Introduction to Frozen Assets

by Debi Taylor-Hough

Following the premature birth of our first child, a group of ladies from church filled our freezer with two weeks of frozen meals. Between frequent visits to the I.C.U. Nursery and the normal stresses of starting a family, those meals in the freezer were a lifesaver.

This was my introduction to the idea of freezing meals ahead. Since then, I’ve applied this concept to our regular family meals. I save substantial time, effort and money in the process.

Some cookbooks refer to this as “investment cooking.” Often I’ll cook one day each month and have 30+ main dinner meals tucked away in my freezer, ready to thaw and heat for a month’s worth of easy meals.

The popular book Once-a-Month Cooking, by Mimi Wilson and Mary Beth Lagerborg, outlines step-by-step menu plans for cooking 30 meals in a day. I found the meals in Once-a-Month Cooking to be delicious but way too expensive for my limited grocery budget (lots of expensive pre-made ingredients).  But by applying their methods to my own less expensive recipes, I’ve been able to save money by purchasing in bulk.

This method also cuts down on those quick (and expensive!) trips through the local drive-thru when rushing kids to T- Ball practice or running out the door to an evening meeting.

I call my personal method of cooking ahead “Frozen Assets.”


If you’re thinking, “I could never do this. I only have a small fridge top freezer,” don’t tune me out. When I first started cooking ahead, I only had the small freezer attached to the refrigerator. By packaging meals in plastic freezer bags and freezing the bags flat, I was able to store a month’s worth of Frozen Assets in my small freezer.

An easy way to start building up Frozen Assets is doubling or tripling recipes as you prepare them during the week. If you’re making Lasagna, prepare three: one for eating tonight and two for the freezer. Just one week of tripling recipes will give you a stock-pile in your freezer of two weeks of meals with virtually no extra effort.

Andrea, the mother of a two-year-old and seven months pregnant with twins, is starting investment cooking. Realizing her hands will be full during those busy post-partum days, she says, “I don’t have the stamina to devote an entire day to standing on my feet cooking, unless I want to send myself into labor right now! So, I’m going to triple recipes of easy meals every night until the babies arrive. I know the extra work now will pay off when I find myself less harried later. I can devote my energy to caring for my little ones.”


No matter who you are, how big your family, or what your lifestyle — whether you’re a single working mother, or a mom at home full-time with your children, investment cooking has something to offer everyone.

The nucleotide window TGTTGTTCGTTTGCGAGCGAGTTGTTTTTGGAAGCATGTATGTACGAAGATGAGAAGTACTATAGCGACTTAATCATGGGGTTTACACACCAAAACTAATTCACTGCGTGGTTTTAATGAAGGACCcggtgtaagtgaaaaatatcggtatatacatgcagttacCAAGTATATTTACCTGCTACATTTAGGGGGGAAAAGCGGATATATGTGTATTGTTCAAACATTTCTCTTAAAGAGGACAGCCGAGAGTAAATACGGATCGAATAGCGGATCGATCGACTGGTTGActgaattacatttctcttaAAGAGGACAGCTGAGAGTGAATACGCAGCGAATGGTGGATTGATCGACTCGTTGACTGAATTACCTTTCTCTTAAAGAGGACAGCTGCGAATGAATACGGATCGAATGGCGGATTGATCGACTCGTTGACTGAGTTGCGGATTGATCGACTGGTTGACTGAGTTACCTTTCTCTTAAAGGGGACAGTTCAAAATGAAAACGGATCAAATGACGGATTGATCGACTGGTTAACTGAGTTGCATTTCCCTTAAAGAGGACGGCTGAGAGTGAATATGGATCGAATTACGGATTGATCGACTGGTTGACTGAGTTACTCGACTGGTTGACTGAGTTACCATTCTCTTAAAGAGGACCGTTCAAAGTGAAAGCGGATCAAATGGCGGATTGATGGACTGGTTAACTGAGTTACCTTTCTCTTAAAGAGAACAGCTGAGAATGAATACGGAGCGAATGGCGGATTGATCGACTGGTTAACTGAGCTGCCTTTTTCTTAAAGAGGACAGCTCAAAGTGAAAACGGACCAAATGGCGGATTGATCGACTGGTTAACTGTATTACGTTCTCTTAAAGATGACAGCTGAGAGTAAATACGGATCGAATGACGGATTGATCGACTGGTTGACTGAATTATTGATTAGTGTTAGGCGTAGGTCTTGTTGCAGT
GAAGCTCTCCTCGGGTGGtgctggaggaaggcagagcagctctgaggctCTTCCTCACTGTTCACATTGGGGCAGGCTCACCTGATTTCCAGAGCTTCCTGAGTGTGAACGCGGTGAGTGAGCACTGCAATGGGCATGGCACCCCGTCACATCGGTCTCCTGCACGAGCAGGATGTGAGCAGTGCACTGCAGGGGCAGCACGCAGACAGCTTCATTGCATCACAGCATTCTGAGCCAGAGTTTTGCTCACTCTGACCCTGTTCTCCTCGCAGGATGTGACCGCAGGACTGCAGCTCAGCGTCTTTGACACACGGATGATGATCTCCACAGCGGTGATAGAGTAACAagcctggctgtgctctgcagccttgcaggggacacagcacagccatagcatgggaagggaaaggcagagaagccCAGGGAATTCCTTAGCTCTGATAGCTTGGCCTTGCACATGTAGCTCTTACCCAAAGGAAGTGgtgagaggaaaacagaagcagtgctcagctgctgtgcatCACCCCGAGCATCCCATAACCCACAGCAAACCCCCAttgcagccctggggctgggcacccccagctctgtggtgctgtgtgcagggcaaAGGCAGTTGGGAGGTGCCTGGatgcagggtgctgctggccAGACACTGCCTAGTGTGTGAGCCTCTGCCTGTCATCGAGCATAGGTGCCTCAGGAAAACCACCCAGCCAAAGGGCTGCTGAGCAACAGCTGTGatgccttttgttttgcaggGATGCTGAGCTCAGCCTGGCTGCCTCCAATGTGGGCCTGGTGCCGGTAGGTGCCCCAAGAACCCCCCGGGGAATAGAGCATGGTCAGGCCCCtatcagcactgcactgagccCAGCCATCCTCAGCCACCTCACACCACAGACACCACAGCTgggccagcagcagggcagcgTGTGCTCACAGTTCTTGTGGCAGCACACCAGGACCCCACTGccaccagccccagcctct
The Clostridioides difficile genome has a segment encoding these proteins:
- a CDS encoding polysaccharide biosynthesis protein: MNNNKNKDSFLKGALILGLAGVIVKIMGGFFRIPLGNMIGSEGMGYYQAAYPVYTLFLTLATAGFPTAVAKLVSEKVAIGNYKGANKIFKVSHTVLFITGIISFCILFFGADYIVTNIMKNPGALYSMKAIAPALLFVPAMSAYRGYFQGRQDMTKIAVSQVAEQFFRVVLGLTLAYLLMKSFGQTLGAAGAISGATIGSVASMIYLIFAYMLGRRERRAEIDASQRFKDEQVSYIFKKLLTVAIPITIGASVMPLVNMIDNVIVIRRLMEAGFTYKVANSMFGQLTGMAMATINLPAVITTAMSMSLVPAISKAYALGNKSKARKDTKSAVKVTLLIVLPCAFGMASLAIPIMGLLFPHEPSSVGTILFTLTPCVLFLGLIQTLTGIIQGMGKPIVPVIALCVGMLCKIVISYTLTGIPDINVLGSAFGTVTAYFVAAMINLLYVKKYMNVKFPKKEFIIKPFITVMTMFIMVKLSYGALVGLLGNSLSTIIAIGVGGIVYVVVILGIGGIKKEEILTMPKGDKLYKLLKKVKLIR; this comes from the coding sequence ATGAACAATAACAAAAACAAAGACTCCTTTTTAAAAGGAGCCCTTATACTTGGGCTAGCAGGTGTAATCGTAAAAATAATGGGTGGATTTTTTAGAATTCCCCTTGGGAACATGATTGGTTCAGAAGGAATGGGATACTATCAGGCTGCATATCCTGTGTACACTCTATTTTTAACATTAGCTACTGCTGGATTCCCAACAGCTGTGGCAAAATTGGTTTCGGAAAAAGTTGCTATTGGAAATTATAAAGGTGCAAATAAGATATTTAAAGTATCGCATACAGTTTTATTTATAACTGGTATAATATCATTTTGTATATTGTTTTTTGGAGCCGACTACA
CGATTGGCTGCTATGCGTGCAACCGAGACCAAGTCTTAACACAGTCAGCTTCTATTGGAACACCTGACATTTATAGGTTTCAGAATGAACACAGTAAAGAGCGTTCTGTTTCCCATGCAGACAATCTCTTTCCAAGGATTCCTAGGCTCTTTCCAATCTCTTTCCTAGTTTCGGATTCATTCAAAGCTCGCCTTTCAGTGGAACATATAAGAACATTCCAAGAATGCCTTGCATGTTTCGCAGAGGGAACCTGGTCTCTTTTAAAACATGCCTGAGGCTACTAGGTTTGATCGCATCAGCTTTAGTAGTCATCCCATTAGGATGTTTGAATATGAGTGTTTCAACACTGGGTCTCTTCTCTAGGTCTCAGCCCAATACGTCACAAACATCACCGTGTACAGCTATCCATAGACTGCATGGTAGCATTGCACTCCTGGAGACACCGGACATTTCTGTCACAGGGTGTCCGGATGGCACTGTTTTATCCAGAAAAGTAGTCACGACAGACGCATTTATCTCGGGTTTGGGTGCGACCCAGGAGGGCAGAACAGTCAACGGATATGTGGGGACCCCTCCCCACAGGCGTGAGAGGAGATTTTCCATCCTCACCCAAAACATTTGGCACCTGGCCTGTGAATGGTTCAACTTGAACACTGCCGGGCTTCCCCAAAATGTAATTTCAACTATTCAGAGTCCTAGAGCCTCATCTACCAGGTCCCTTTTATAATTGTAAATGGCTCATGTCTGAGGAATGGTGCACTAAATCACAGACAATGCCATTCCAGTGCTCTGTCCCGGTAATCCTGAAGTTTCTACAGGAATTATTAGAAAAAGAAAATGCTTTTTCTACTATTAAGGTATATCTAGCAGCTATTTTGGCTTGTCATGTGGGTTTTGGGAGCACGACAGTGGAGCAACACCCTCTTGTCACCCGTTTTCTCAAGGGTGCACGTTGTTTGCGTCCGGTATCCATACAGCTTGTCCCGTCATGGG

Frozen Assets could be the answer you’ve been looking for:

  • Save $$$ on your food budget.
  • Save time in the kitchen each day.
  • Increase the outreach opportunities frozen meals can provide (meals for the sick, the young mom on bedrest, a grieving family, etc.).

We could all use a few more minutes in our day, couldn’t we? Anyone out there have enough time for everything they want to accomplish? No? I didn’t think so.


Frozen Assets is the original e-mail resource for recipes, tips, and discussion of once-a-month cooking (OAMC), make-ahead meals, feeding the freezer, bulk cooking, mini-sessions, Mega-cooking, or just general cooking ahead.  Many other groups were birthed from this one’s humble beginnings.

Come join the fun! 🙂

Our discussion’s based on the popular book, Frozen Assets: Cook for a Day, Eat for a Month by the founder of the Frozen Assets (FA) Group, Debi Taylor-Hough. If you order a copy of Frozen Assets (click on the book’s title or the image to get one!), you’ll find your basic questions answered and be all set to jump right into the conversation.

The following is from a media press release sent out several years ago:

Washington-state resident, Deborah Taylor-Hough, saved $24,000 on her family’s total grocery bills during the past five years. “I used to spend $700 per month on groceries and food-related expenses for our family of five, but now I spend around $300. By saving $400 a month, it multiplied out to an overwhelming figure when I did the math,” says Taylor-Hough.

The successful money-saving trick Taylor-Hough discovered was cooking her regular family meals ahead for the freezer. Her method has been so successful, the book she wrote on the topic, Frozen Assets: How to Cook for a Day and Eat for a Month, has been a bestseller on for several years.

Taylor-Hough said, “Cooking in bulk has become my part-time job — it’s actually allowed me to stay home full-time with my kids.”

Cooking for the freezer helps her to plan ahead, purchase items in bulk, cut down on waste, and stop those all-too-frequent trips to the local drive-thru. “Plus,” she says, “my kids aren’t on a first name basis with the pizza delivery man anymore!”

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